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    I never would have thought that the frame could not accept a 10spd cassette. Are the largest and smallest sprockets always in the same position regardless of their number? I understand that the intermediate sprockets will be in a different position due to their spacing. One thing I think I forgot to mention is that I fitted a wheel with a 10spd Shimano system into the frame and there seemed to be a lot more clearance. Then I took the Veloce hub and put it in my other road bike only to see the same effect.

    I will definitely take some more pictures this evening and post them to this thread.

    Assuming that my frame cannot accommodate a 10spd system due to the position of the dropout and stays, is there anything I can do to the frame to make room? The frame is an old steel Viner.

    -- Boris

  7. #7
    slow as I ever was Ex Pres's Avatar
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    stick washers/spacers on the axle for clearance. You'll need to do both sides so your dish doesn't get out of whack.

  8. #8
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    The spline length is from the stops at the left side. Those stops must be there, or the largest cog would hit the spokes. The freehub may have been misassembled, if it's ever been taken apart. Check the entire length of the axle, across the nuts at each end. It should be 130mm. Obviously, the lockring must not protrude as much as the nut at the end of the axle. This problem has nothing to do with your frame.

    Also check the cassette to be sure it hasn't been misassembled in some manner.

  9. #9
    Senior Member mrrabbit's Avatar
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    Quote Originally Posted by DaveSSS View Post
    The spline length is from the stops at the left side. Those stops must be there, or the largest cog would hit the spokes. The freehub may have been misassembled, if it's ever been taken apart. Check the entire length of the axle, across the nuts at each end. It should be 130mm. Obviously, the lockring must not protrude as much as the nut at the end of the axle. This problem has nothing to do with your frame.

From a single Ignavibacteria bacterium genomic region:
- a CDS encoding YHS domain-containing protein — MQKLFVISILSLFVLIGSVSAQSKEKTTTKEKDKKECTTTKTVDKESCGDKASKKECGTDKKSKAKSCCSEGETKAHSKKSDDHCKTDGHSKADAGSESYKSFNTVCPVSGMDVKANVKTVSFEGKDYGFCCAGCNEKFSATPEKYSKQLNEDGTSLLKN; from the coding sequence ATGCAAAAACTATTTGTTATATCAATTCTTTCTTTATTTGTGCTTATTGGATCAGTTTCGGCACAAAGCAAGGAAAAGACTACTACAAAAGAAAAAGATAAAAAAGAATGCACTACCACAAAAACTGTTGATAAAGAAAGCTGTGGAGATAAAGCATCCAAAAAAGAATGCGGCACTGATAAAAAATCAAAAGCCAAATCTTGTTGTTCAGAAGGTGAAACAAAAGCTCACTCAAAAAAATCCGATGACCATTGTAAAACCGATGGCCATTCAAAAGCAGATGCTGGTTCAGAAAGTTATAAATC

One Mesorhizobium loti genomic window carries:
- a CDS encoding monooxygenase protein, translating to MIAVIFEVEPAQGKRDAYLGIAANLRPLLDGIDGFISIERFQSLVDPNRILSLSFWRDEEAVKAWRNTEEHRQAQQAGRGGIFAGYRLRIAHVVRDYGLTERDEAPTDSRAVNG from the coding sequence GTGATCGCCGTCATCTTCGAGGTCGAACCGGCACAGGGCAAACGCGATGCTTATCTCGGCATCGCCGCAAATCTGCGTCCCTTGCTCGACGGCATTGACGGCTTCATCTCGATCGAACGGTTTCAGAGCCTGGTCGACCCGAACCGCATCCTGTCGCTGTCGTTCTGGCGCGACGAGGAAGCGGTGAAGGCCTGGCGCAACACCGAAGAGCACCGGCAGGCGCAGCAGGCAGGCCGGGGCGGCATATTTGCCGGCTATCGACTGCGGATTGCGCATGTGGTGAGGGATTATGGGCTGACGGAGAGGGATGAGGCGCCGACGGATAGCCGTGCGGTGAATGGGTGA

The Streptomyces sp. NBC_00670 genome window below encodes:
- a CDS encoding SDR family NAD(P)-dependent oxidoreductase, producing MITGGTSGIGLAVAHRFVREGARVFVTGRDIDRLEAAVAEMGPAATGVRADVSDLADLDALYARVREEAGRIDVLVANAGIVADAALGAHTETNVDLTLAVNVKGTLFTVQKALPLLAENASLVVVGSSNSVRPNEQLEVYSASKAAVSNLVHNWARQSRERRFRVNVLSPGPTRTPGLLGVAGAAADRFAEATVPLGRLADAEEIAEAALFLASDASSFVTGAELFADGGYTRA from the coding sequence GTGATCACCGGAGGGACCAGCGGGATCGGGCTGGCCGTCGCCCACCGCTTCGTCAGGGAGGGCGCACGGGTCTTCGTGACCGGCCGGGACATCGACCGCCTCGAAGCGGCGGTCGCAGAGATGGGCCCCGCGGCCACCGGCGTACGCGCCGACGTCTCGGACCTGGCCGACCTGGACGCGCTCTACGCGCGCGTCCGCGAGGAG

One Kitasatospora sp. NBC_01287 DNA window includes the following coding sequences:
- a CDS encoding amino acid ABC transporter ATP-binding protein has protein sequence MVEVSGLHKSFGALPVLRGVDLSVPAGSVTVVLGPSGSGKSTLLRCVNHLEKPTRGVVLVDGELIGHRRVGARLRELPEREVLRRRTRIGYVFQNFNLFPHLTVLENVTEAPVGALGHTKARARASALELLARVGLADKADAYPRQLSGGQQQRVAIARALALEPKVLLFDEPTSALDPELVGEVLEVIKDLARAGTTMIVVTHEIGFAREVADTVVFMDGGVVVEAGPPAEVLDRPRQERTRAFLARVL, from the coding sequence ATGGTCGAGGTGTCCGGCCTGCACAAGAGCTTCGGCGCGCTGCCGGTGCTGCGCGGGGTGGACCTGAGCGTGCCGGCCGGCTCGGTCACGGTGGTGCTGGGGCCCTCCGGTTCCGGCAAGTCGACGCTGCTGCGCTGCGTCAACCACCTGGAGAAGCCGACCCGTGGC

Also check the cassette to be sure it hasn't been misassembled in some manner.
    Um Dave....I have Daytona 10spd...and literally with cassette on - I have the exact same as shown in the OP original post - 1 to 1.5mm of axle end left past the last cog. (2mm at best...)

    Not all frames set to 130mm are by default 10spd ready...if the seatstays aren't flared out before joining the dropout - OR - if the seatstays and chainstays aren't scalloped adequately - you can run into the issues described by the OP.

    This is why on older 130mm frames and 126mm frames that have been cold set to 130mm...you have to do a final test - i.e., pop the cassette equipeed hub or wheel into the frame and visually check BEFORE you can claim success moving to 10spd.

    =8-)

  10. #10
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    mrrabbit...

    Looking at the picture again, I see what you mean. I'd probably add 1mm of spacer, or whatever is needed, behind the right locknut and call it good. The 13T first cog is also part of the problem, I expect.

    I've never run into a frame/chain interfence problem, even when converting an old 126mm spaced frame to 130mm. As long as it's a steel frame I just put the 130mm hub on it had no clearance problems.
    Last edited by DaveSSS; 06-18-09 at 05:03 PM.

  11. #11
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    I took some more pictures and created a collage. Hopefully the collage is easier to view than multiple individual files.